All of this has revealed to me the huge knowledge gap that moms have when it comes to breastfeeding their babies. Even as a NICU nurse, I didn’t know all the breastfeeding do’s and don’ts. We need more education BEFORE the baby comes, not just a quick course the day baby is born after hours or days of labor.

We are then sent to fend for ourselves thereafter.

It’s not right!

And it does a disservice to both mother and baby.

I know many moms who’ve gotten frustrated with breastfeeding or burnt out so they stop way before their baby is a year old.

To each her own, but I think if moms were fully educated and fully supported, babies would be getting breastfed much longer and wouldn’t go on strike at 9 months old.

Who’s with me?!

A Salute to Stay at Home Moms

I spent the last week being a full time stay at home mom (SAHM) because I had a week of vacation time away from work.

It was a staycation because I didn’t actually take a trip anywhere.

It was a much-needed break from external responsibilities.

Sure, I was a full time SAHM for the first 9 weeks of my baby’s life when I was on maternity leave, but that was pretty much just 9 weeks of high-level exhaustion.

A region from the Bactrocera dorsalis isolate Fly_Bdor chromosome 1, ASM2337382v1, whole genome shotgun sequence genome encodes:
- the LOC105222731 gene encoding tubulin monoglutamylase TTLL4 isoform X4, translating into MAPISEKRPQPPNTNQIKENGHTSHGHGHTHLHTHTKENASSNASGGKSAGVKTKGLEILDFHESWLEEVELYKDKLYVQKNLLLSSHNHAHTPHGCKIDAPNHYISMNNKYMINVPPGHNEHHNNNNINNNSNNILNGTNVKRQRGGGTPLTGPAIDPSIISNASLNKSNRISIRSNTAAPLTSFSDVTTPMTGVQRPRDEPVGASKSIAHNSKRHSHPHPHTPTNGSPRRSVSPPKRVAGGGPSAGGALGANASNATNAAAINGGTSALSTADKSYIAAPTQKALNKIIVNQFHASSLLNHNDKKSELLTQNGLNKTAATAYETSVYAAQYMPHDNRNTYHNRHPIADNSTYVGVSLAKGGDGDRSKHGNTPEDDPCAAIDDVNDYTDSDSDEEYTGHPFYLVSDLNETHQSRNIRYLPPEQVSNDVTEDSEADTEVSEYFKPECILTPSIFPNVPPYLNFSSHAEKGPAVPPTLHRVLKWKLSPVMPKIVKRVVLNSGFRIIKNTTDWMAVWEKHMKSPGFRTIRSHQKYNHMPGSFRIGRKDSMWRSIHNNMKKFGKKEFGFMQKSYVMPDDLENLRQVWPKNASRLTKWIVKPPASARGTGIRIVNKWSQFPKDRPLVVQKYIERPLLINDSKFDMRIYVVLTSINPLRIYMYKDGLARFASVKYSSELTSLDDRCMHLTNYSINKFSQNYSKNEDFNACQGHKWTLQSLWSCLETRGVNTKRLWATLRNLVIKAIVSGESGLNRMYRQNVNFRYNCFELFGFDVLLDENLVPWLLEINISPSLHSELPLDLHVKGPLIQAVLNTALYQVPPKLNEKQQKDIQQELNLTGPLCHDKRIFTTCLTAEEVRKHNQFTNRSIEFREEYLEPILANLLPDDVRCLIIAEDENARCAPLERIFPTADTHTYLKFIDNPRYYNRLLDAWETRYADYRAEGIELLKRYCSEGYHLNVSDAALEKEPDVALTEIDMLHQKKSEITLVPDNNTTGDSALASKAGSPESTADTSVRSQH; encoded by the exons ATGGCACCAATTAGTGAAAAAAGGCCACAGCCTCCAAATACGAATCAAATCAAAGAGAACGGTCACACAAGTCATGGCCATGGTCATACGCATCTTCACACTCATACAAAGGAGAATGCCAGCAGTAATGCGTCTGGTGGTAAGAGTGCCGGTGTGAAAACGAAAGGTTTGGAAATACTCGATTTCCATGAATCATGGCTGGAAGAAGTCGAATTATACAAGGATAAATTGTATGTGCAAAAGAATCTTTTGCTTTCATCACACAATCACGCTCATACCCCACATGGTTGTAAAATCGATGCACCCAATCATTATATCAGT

Then, she was a newborn: fresh out the womb, needing me to watch her 24/7, clinging to me for nourishment and comfort, keeping me in a cycle of feed, change, console to sleep, every 3 hours. I didn’t have much time to eat. I could barely think. I was basically a highly-functioning zombie mom.

Now, she is practically a premature toddler; getting into everything, showing her personality more-including a bit of sass (yes, already!), following me everywhere, yet also declaring her independence. It’s so much fun watching her learn and grow…yet it’s also tiring.

I used to think that I wanted to be a full time SAHM, but this week has shown me that it’s much harder than I thought.

My job, though it can be extremely busy and grueling at times, is a healthy break from momming. I can go to work, take off my Mom hat and put on my nurse hat. Then, when I leave work, I switch back.

Sometimes the only break I get is my car ride in between locations. I realized this week that SAHM don’t even get that. (Until their kids are school-age; then, I imagine, it becomes a lot more fun.)

Don’t get me wrong, I love love LOVE my daughter and everything about her. I absolutely adore her! She makes my life so much brighter. I wouldn’t change a thing at all. I just want to shed light on the real things that moms experience for those who may not have an accurate picture, and to show other moms that they’re not alone.

In many cases, it is the Mom that does the primary child-raising.

Of course, in two-parent homes, the Dad/other partner also raises the child(ren).

However, Moms are always on the frontline, watching, bathing, cooking for, feeding, changing, transporting, laundering for, healing, protecting, etc. around the clock.